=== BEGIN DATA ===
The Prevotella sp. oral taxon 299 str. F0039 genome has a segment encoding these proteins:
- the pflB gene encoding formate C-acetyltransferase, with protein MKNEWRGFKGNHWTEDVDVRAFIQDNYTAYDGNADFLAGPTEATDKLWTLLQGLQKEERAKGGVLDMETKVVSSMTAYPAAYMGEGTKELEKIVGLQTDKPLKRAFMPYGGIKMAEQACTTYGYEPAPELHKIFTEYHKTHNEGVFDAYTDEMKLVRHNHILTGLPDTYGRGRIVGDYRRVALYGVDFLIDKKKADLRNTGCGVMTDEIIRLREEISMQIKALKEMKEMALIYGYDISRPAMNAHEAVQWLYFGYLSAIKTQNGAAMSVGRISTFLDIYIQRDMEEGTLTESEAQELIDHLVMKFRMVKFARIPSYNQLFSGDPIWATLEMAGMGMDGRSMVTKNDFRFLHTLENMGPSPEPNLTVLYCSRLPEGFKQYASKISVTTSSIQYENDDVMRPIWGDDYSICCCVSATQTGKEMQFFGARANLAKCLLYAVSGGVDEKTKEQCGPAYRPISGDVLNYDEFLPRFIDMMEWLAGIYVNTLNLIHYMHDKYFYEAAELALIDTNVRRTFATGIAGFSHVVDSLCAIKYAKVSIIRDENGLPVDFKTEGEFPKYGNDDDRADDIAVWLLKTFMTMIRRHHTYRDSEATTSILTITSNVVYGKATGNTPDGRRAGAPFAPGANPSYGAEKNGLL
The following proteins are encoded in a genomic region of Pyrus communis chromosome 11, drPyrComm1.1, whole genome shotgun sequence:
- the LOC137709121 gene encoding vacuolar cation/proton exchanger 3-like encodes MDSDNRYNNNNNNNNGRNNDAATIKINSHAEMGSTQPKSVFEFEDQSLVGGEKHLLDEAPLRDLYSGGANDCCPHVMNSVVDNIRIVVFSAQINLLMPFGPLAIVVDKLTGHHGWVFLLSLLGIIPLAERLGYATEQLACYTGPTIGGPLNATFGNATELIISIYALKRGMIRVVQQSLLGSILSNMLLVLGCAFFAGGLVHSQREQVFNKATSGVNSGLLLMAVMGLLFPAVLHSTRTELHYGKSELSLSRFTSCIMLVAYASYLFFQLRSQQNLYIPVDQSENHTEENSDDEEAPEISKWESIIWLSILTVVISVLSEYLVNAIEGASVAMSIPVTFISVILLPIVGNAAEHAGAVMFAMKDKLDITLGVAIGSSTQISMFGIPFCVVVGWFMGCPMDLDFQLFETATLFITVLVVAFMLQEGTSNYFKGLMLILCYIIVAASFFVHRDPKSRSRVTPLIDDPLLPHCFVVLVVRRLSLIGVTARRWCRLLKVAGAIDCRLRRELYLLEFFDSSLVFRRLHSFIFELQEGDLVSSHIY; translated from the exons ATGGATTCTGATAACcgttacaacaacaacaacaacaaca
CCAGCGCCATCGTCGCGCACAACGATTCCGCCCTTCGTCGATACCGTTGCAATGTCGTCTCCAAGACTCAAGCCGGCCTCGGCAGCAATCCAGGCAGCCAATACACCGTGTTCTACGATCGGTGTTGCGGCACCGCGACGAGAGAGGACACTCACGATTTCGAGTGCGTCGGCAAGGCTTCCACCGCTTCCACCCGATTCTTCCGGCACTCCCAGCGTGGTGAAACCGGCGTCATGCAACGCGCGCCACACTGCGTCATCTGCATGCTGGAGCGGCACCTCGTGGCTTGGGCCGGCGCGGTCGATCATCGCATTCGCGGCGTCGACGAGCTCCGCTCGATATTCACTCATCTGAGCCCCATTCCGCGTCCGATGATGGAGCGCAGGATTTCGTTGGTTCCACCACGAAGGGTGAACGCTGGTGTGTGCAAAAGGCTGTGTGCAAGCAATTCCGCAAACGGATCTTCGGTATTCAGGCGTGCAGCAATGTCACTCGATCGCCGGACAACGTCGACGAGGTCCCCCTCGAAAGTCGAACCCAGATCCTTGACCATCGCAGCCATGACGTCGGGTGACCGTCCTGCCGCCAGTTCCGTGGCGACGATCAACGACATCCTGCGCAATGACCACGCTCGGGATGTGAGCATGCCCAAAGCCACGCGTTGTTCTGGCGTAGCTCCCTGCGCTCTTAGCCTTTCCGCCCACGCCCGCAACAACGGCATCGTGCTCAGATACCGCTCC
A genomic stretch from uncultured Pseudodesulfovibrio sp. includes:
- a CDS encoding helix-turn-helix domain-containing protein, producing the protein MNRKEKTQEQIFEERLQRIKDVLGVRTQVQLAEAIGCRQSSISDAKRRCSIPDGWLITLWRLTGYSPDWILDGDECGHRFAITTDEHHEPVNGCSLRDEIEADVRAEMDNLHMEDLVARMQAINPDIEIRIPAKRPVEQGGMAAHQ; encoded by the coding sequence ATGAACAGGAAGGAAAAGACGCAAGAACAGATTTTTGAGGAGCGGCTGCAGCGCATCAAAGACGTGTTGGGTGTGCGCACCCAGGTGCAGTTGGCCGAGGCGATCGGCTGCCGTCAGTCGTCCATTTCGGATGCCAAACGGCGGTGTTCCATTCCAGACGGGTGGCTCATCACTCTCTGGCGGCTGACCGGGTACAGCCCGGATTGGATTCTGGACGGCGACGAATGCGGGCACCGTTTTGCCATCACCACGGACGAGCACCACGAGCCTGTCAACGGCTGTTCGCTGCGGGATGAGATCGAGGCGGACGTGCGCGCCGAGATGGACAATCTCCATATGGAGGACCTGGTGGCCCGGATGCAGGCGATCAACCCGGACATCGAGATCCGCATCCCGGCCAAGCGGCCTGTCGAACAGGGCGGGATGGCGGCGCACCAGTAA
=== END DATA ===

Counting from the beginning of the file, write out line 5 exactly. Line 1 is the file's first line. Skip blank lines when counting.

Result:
CCAGCGCCATCGTCGCGCACAACGATTCCGCCCTTCGTCGATACCGTTGCAATGTCGTCTCCAAGACTCAAGCCGGCCTCGGCAGCAATCCAGGCAGCCAATACACCGTGTTCTACGATCGGTGTTGCGGCACCGCGACGAGAGAGGACACTCACGATTTCGAGTGCGTCGGCAAGGCTTCCACCGCTTCCACCCGATTCTTCCGGCACTCCCAGCGTGGTGAAACCGGCGTCATGCAACGCGCGCCACACTGCGTCATCTGCATGCTGGAGCGGCACCTCGTGGCTTGGGCCGGCGCGGTCGATCATCGCATTCGCGGCGTCGACGAGCTCCGCTCGATATTCACTCATCTGAGCCCCATTCCGCGTCCGATGATGGAGCGCAGGATTTCGTTGGTTCCACCACGAAGGGTGAACGCTGGTGTGTGCAAAAGGCTGTGTGCAAGCAATTCCGCAAACGGATCTTCGGTATTCAGGCGTGCAGCAATGTCACTCGATCGCCGGACAACGTCGACGAGGTCCCCCTCGAAAGTCGAACCCAGATCCTTGACCATCGCAGCCATGACGTCGGGTGACCGTCCTGCCGCCAGTTCCGTGGCGACGATCAACGACATCCTGCGCAATGACCACGCTCGGGATGTGAGCATGCCCAAAGCCACGCGTTGTTCTGGCGTAGCTCCCTGCGCTCTTAGCCTTTCCGCCCACGCCCGCAACAACGGCATCGTGCTCAGATACCGCTCC